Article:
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THE TWO POLES OF MY EXISTENCE are the immensity of nature that is the East End of Long Island and the intensity of humanity that is New York City. Which do I prefer? There’s no contest; it’s the former.

But with a couple of hours to kill in Midtown recently, while waiting to join a friend for Skylight on Broadway, I found much in the West 30s and 40s to command my attention.

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Emerging into Times Square after the performance, the visual stimulation was an assault. There’s something undeniably exciting about it, I admit, but… get me back to the country ASAP.

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Today, my column on Brownstoner.com, the Brooklyn real-estate website, is another wreck transformed — this one by architect Elizabeth Roberts with uncommon smarts and taste. Above, the dining room in a new two-story addition, seamlessly integrated with the garden. Check out the full post, including a really great farmhouse kitchen, here.

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A COLLABORATION BETWEEN ARCHITECTS Platt Dana and interior designer Kevin Hart produced the stylish Cobble Hill townhouse featured in my column today for Brownstoner.com, the Brooklyn-based real-estate website. From a shoddily renovated 3-family stuck in the 1970s, they brought the place up to date for a family of Manhattan transplants (that’s becoming a theme, as are the exposed joists painted white…they’re the exposed brick of the moment, but I kind of love them). To see and read more, go here.

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FOR THE FIRST OF MY NEW SERIES OF ‘THE INSIDER’ columns on Brownstoner.com, the colossal Brooklyn real-estate website, I chose a house I wouldn’t mind moving into myself: a gut-renovated Bed-Stuy row house by architects Robinson + Grisaru for a pair of design-minded individuals. Love the exposed joists painted white (seems to be a trend; there will be more of those in upcoming weeks). Look for ‘The Insider’ on Brownstoner every Thursday at 11AM. To read more about the house above, go here.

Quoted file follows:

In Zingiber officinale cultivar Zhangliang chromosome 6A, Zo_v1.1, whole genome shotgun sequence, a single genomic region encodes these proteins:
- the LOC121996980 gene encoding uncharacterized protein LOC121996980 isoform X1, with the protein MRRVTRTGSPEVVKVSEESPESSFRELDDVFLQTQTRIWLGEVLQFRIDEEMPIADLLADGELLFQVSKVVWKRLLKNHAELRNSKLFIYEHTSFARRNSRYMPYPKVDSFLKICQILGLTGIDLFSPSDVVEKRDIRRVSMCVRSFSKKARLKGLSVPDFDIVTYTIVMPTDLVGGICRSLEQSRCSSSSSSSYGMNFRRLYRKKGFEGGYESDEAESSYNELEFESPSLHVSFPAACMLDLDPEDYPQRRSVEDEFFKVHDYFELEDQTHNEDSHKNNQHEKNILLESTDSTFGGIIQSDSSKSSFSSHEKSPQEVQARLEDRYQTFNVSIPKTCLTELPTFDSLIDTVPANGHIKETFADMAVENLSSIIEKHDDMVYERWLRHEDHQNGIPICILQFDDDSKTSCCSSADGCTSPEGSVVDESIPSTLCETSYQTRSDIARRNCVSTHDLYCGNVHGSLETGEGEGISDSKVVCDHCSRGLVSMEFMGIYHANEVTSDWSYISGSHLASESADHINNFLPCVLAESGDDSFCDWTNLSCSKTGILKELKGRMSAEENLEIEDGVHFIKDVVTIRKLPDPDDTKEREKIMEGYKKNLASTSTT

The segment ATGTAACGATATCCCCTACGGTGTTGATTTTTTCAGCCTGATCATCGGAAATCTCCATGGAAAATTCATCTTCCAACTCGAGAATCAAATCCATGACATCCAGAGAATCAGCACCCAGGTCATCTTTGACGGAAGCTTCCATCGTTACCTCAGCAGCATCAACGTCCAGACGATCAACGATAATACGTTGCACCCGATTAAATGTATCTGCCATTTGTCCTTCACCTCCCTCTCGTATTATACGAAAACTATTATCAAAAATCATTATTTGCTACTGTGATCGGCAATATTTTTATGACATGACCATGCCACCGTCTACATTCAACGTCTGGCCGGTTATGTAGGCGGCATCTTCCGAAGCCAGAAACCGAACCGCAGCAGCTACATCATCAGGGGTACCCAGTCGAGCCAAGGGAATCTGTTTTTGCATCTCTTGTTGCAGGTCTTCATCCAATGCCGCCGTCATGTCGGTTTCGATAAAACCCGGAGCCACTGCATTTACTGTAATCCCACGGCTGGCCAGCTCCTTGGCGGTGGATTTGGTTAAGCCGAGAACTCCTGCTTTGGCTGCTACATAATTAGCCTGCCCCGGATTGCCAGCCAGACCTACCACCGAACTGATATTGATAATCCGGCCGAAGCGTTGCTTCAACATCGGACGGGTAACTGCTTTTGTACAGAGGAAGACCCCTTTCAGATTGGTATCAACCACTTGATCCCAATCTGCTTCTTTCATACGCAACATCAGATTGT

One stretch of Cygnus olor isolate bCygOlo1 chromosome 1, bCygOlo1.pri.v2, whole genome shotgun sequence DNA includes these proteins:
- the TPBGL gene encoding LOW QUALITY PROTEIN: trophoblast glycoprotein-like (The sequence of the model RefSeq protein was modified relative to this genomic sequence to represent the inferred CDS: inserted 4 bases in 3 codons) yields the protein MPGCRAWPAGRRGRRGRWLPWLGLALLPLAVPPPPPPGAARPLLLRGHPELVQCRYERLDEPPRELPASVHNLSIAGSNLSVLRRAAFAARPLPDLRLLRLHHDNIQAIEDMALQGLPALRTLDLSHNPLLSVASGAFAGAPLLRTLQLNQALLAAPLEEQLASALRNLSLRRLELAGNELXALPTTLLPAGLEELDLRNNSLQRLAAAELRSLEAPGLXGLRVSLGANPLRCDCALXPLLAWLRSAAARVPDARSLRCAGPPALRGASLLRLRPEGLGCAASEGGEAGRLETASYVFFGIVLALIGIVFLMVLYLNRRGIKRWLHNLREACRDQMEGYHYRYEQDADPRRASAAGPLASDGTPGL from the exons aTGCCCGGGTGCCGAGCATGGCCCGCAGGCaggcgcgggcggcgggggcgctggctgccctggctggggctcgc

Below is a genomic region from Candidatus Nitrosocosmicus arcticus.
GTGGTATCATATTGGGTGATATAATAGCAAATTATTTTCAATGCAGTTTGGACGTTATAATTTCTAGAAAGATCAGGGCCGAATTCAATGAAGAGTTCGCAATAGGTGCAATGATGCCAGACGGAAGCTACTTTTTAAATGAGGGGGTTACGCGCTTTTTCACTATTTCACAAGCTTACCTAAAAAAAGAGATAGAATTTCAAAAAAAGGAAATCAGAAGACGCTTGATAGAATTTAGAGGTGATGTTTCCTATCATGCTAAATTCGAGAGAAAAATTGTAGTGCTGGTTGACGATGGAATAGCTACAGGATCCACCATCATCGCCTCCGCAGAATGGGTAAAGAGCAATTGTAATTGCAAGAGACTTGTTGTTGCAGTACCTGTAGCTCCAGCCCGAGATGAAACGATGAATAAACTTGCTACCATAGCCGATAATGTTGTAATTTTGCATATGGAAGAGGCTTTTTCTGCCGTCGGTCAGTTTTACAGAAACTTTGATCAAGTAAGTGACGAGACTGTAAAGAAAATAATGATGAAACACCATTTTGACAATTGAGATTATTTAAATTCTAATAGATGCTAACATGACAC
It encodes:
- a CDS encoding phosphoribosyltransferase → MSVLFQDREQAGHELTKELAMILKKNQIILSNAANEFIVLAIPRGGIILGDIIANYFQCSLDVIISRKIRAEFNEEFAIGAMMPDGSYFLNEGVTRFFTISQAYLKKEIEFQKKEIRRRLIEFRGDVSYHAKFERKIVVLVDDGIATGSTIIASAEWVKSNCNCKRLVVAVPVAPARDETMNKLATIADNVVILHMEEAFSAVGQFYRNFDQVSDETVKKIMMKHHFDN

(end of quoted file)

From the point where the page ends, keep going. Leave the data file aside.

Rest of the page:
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EVERY NOW AND THEN, I need a photo workshop to help me look at things afresh. In Europe last month, I was so busy chronicling all I saw as straight-up reportage that I rarely took time to be creative with my camera — or iPhone, in my case (I’ve given up carrying anything heavier).

This morning, at the Municipal Arts Society offices in Midtown Manhattan, I took a two-hour class called “Getting the Shot” taught by Timothy Schenck, a photographer specializing in art, architecture and construction. Tim ran through an astonishing amount of information in an hour. His reminders about basic mindfulness (“focus on the task”) were not lost on me, and I loved being given permission to experiment (“tap into your individual vision,” “try the unconventional”), along with composition (eliminate visual clutter, use negative space, remember the rule of thirds) and technical tips.

I asked how to take photos of a building besides just standing in front of it and holding the camera up, something I often find myself doing. Among Tim’s suggestions: try a very low angle to take in, say, the cobblestones on a street; use ‘leading lines,’ like a row of houses diagonally pointing toward the subject building; look for a convenient bell tower for a high vantage point; take close-ups of a weathered door or interesting knob; tell a story about the building in a series of images.

All very helpful, so when our group of about 25 — most with SLR cameras, some with point-and-shoots, a few with cellphones — marched the 10 blocks south to Grand Central Terminal to put Tim’s tips into practice, I was feeling inspired. The image, top, taken on 42nd Street just in front of the station, may be my favorite of the day.

It was crowded inside the station, with more tourists than commuters. I interpreted the part of the lesson about weeding out visual clutter to mean people — people en masse, at any rate. I gravitated toward quiet corners and was surprised there were some, even inside Grand Central on a Saturday afternoon. And when there weren’t, I found that if I waited, a wave of humanity would pass and for a few seconds the coast would be clear to grab a shot of the station’s grand Beaux Arts architecture.

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